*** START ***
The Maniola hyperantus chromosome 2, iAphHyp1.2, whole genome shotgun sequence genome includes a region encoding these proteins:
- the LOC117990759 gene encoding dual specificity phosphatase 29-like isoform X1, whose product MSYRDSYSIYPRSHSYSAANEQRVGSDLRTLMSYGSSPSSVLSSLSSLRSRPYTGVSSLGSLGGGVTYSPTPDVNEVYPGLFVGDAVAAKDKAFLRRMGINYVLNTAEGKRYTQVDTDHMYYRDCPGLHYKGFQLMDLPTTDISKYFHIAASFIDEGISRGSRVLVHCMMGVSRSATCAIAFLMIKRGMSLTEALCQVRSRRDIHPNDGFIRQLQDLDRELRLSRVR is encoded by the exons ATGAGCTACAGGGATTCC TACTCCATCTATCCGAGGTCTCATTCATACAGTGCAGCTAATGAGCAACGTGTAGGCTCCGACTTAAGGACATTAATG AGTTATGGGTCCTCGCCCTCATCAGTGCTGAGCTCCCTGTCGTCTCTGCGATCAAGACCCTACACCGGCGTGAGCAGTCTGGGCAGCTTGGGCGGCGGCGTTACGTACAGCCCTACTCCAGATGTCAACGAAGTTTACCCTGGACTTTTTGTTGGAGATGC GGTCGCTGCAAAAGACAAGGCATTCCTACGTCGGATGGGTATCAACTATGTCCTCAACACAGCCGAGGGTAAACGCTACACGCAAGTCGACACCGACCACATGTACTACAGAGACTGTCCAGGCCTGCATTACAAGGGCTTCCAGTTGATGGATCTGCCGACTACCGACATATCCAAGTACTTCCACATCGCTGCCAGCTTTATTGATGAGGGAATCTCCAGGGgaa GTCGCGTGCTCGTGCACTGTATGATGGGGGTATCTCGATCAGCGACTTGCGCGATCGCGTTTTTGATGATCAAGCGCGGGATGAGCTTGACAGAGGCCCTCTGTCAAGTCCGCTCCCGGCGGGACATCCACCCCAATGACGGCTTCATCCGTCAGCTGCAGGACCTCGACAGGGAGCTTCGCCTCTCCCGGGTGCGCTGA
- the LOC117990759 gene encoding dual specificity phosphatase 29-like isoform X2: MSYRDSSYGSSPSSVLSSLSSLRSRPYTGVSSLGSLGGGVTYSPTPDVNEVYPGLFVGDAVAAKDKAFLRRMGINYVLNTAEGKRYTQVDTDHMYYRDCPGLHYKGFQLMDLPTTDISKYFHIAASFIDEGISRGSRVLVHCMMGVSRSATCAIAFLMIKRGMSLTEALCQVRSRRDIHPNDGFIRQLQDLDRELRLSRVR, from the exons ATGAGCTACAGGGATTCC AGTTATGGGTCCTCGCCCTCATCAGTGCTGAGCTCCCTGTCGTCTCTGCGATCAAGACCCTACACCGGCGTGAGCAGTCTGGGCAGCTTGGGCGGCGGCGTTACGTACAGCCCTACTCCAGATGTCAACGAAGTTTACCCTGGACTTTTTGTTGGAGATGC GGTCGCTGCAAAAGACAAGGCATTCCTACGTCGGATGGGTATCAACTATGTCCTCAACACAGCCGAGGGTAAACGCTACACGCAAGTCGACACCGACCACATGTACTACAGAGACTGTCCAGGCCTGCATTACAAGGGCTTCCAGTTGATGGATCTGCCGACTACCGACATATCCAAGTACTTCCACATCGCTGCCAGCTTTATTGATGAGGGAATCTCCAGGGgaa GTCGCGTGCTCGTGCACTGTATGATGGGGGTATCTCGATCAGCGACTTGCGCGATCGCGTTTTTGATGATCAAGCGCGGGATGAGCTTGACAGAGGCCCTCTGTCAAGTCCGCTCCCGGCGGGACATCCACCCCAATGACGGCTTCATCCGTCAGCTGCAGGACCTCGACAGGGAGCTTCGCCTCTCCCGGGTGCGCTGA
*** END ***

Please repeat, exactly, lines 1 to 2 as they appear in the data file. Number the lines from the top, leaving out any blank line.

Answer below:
The Maniola hyperantus chromosome 2, iAphHyp1.2, whole genome shotgun sequence genome includes a region encoding these proteins:
- the LOC117990759 gene encoding dual specificity phosphatase 29-like isoform X1, whose product MSYRDSYSIYPRSHSYSAANEQRVGSDLRTLMSYGSSPSSVLSSLSSLRSRPYTGVSSLGSLGGGVTYSPTPDVNEVYPGLFVGDAVAAKDKAFLRRMGINYVLNTAEGKRYTQVDTDHMYYRDCPGLHYKGFQLMDLPTTDISKYFHIAASFIDEGISRGSRVLVHCMMGVSRSATCAIAFLMIKRGMSLTEALCQVRSRRDIHPNDGFIRQLQDLDRELRLSRVR is encoded by the exons ATGAGCTACAGGGATTCC TACTCCATCTATCCGAGGTCTCATTCATACAGTGCAGCTAATGAGCAACGTGTAGGCTCCGACTTAAGGACATTAATG AGTTATGGGTCCTCGCCCTCATCAGTGCTGAGCTCCCTGTCGTCTCTGCGATCAAGACCCTACACCGGCGTGAGCAGTCTGGGCAGCTTGGGCGGCGGCGTTACGTACAGCCCTACTCCAGATGTCAACGAAGTTTACCCTGGACTTTTTGTTGGAGATGC GGTCGCTGCAAAAGACAAGGCATTCCTACGTCGGATGGGTATCAACTATGTCCTCAACACAGCCGAGGGTAAACGCTACACGCAAGTCGACACCGACCACATGTACTACAGAGACTGTCCAGGCCTGCATTACAAGGGCTTCCAGTTGATGGATCTGCCGACTACCGACATATCCAAGTACTTCCACATCGCTGCCAGCTTTATTGATGAGGGAATCTCCAGGGgaa GTCGCGTGCTCGTGCACTGTATGATGGGGGTATCTCGATCAGCGACTTGCGCGATCGCGTTTTTGATGATCAAGCGCGGGATGAGCTTGACAGAGGCCCTCTGTCAAGTCCGCTCCCGGCGGGACATCCACCCCAATGACGGCTTCATCCGTCAGCTGCAGGACCTCGACAGGGAGCTTCGCCTCTCCCGGGTGCGCTGA